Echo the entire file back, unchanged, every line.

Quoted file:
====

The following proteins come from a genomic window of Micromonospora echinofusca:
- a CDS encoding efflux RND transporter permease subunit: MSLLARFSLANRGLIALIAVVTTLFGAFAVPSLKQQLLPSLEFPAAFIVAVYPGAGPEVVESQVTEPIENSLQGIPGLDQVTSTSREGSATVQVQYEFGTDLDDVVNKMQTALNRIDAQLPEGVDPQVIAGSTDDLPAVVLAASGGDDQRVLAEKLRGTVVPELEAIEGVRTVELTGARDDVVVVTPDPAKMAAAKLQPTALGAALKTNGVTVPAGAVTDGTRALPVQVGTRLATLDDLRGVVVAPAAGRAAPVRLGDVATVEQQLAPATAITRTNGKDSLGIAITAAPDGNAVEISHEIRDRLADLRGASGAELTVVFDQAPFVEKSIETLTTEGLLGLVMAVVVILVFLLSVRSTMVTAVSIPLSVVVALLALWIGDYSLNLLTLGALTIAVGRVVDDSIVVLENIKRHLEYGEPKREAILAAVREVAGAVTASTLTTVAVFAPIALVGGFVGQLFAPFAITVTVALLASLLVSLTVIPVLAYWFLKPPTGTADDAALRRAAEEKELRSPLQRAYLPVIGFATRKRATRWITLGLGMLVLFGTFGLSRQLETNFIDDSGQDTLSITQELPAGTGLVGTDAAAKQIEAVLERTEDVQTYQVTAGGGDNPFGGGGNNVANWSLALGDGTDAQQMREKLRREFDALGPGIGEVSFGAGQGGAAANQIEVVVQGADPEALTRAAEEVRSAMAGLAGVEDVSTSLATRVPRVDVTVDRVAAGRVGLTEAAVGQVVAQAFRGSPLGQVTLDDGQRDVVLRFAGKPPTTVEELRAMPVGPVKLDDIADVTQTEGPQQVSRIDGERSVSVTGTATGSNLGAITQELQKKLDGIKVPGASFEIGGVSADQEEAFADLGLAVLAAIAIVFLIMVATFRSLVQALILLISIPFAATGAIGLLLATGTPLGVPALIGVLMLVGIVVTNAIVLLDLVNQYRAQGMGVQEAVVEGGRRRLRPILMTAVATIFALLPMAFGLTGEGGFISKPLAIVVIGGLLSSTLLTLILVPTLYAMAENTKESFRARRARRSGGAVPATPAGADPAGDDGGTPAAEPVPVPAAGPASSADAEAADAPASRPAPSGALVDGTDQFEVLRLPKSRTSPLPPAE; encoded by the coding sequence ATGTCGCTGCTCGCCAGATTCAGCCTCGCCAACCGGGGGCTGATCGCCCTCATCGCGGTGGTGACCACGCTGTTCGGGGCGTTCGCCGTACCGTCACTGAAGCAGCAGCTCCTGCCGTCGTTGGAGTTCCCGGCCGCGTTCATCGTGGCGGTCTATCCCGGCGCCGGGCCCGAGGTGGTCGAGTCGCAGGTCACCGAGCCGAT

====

The following proteins come from a genomic window of Micromonospora echinofusca:
- a CDS encoding efflux RND transporter permease subunit: MSLLARFSLANRGLIALIAVVTTLFGAFAVPSLKQQLLPSLEFPAAFIVAVYPGAGPEVVESQVTEPIENSLQGIPGLDQVTSTSREGSATVQVQYEFGTDLDDVVNKMQTALNRIDAQLPEGVDPQVIAGSTDDLPAVVLAASGGDDQRVLAEKLRGTVVPELEAIEGVRTVELTGARDDVVVVTPDPAKMAAAKLQPTALGAALKTNGVTVPAGAVTDGTRALPVQVGTRLATLDDLRGVVVAPAAGRAAPVRLGDVATVEQQLAPATAITRTNGKDSLGIAITAAPDGNAVEISHEIRDRLADLRGASGAELTVVFDQAPFVEKSIETLTTEGLLGLVMAVVVILVFLLSVRSTMVTAVSIPLSVVVALLALWIGDYSLNLLTLGALTIAVGRVVDDSIVVLENIKRHLEYGEPKREAILAAVREVAGAVTASTLTTVAVFAPIALVGGFVGQLFAPFAITVTVALLASLLVSLTVIPVLAYWFLKPPTGTADDAALRRAAEEKELRSPLQRAYLPVIGFATRKRATRWITLGLGMLVLFGTFGLSRQLETNFIDDSGQDTLSITQELPAGTGLVGTDAAAKQIEAVLERTEDVQTYQVTAGGGDNPFGGGGNNVANWSLALGDGTDAQQMREKLRREFDALGPGIGEVSFGAGQGGAAANQIEVVVQGADPEALTRAAEEVRSAMAGLAGVEDVSTSLATRVPRVDVTVDRVAAGRVGLTEAAVGQVVAQAFRGSPLGQVTLDDGQRDVVLRFAGKPPTTVEELRAMPVGPVKLDDIADVTQTEGPQQVSRIDGERSVSVTGTATGSNLGAITQELQKKLDGIKVPGASFEIGGVSADQEEAFADLGLAVLAAIAIVFLIMVATFRSLVQALILLISIPFAATGAIGLLLATGTPLGVPALIGVLMLVGIVVTNAIVLLDLVNQYRAQGMGVQEAVVEGGRRRLRPILMTAVATIFALLPMAFGLTGEGGFISKPLAIVVIGGLLSSTLLTLILVPTLYAMAENTKESFRARRARRSGGAVPATPAGADPAGDDGGTPAAEPVPVPAAGPASSADAEAADAPASRPAPSGALVDGTDQFEVLRLPKSRTSPLPPAE; encoded by the coding sequence ATGTCGCTGCTCGCCAGATTCAGCCTCGCCAACCGGGGGCTGATCGCCCTCATCGCGGTGGTGACCACGCTGTTCGGGGCGTTCGCCGTACCGTCACTGAAGCAGCAGCTCCTGCCGTCGTTGGAGTTCCCGGCCGCGTTCATCGTGGCGGTCTATCCCGGCGCCGGGCCCGAGGTGGTCGAGTCGCAGGTCACCGAGCCGAT